Why should I back up my computer? There are two types of hard drives: those that have failed and those that will.
Don’t get caught with your pants down when your computer crashes. There are numerous methods you can employ to organize and back up your computer files. I even find myself refining my backup strategy periodically. There’s also the constant struggle to organize local and offsite backups. What happens if there’s a local natural disaster? With a remote backup, you can have Aunt Stella FedEx your external backup hard drive from Australia and you’re all set.
Most of your files are likely in your My Documents folder (Windows) or Home directory (Mac and Linux). But do you know where your email messages are? Your applications? Your pictures? You’d better find out.
Here are some tips:
- Back up your email. A quick search on Google for “email backup software” results in numerous listings, but the one I have personal experience with is for Macs called MailSteward ($49.95). You can download a demo that archives up to 3,000 emails. It even includes a scheduler that automatically archives emails without you having to lift a finger. With email archiving software, you can store those thousands of messages you want to keep without clogging up your email server.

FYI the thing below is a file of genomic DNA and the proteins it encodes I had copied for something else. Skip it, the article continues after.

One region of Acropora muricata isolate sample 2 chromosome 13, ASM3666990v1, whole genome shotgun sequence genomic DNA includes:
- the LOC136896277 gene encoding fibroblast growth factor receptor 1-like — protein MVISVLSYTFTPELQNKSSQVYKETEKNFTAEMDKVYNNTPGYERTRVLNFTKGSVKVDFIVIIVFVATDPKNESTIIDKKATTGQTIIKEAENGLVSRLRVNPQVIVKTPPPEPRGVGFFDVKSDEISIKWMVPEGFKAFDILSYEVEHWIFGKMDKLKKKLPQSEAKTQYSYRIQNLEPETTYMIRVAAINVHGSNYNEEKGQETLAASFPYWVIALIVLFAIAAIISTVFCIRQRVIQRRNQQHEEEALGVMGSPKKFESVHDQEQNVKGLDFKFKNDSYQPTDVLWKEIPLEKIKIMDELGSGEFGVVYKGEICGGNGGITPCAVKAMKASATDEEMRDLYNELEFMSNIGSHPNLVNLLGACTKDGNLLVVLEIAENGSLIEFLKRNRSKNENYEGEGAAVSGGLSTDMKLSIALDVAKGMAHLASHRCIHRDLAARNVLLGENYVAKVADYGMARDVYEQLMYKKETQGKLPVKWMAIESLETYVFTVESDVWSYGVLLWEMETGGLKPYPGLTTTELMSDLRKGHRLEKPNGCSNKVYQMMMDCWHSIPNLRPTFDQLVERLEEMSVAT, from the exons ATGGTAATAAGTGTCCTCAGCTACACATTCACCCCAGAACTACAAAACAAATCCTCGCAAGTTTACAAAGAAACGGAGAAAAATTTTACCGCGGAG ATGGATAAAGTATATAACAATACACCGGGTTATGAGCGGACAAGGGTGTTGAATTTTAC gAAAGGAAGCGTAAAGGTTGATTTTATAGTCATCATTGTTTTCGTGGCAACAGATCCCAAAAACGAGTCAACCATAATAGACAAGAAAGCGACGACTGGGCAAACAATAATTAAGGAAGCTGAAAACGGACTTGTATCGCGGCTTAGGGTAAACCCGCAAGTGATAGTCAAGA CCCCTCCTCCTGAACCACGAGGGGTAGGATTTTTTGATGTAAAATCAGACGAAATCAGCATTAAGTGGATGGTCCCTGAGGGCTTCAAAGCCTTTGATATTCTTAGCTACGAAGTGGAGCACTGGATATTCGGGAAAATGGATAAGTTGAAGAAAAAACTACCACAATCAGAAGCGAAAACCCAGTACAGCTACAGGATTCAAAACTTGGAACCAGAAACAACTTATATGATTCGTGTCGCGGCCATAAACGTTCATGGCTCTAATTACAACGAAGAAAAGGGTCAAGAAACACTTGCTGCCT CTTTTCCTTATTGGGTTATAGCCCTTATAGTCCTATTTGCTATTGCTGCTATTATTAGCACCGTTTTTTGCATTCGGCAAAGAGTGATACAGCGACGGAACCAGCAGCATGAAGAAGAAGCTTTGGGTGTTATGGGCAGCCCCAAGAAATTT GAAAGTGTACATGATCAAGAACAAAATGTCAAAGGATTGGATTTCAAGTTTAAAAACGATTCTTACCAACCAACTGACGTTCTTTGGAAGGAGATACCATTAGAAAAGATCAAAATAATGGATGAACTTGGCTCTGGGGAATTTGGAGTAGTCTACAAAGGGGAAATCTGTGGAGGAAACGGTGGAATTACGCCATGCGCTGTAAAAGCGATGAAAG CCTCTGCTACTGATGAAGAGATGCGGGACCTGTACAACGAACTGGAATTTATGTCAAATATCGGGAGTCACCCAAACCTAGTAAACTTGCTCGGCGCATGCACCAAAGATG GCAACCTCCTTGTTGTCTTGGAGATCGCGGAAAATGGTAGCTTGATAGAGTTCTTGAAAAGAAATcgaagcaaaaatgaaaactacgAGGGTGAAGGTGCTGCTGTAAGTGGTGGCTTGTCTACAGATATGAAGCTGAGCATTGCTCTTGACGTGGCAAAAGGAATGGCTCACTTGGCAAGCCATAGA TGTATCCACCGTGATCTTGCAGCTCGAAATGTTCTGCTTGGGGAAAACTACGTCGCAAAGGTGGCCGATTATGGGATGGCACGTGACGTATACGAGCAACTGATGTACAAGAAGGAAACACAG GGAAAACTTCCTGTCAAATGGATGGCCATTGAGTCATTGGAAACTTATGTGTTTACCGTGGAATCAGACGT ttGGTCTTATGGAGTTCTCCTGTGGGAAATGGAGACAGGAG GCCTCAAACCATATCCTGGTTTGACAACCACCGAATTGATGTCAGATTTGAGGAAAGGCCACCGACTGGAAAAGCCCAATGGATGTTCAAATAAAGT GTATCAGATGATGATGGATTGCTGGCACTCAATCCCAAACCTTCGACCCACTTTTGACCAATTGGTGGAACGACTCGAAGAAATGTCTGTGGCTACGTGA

- Back up all your files. General purpose backup software can be configured to selectively back up your important files to external hard drives or even remote servers. You just need to organize your files, possibly buy some extra hard drives, and schedule your backups, and you can rest easy knowing that disaster recovery is just a few clicks away. My backup software of choice is ChronoSync ($30), because it can synchronize two hard drives – delete or change files on the master drive, and the copy automatically mirrors those changes.
- Make a bootable backup of your computer. Let’s say your computer crashes. No worries with a bootable backup drive. All you have to do is start up from your bootable drive and continue working. In other words, a bootable drive includes your operating system, applications, files, and preferences. It’s literally a mirror image of your regular working hard drive. Backing up all your files/documents is a great start, but when your main hard drive crashes, you not only have to copy all your files, but also reinstall all of your software and preferences. What a pain! Unfortunately, ChronoSync doesn’t create bootable drives, so I use SuperDuper! ($27.95). Confirm that the hard drive you’re using is a compatible bootable drive for your operating system.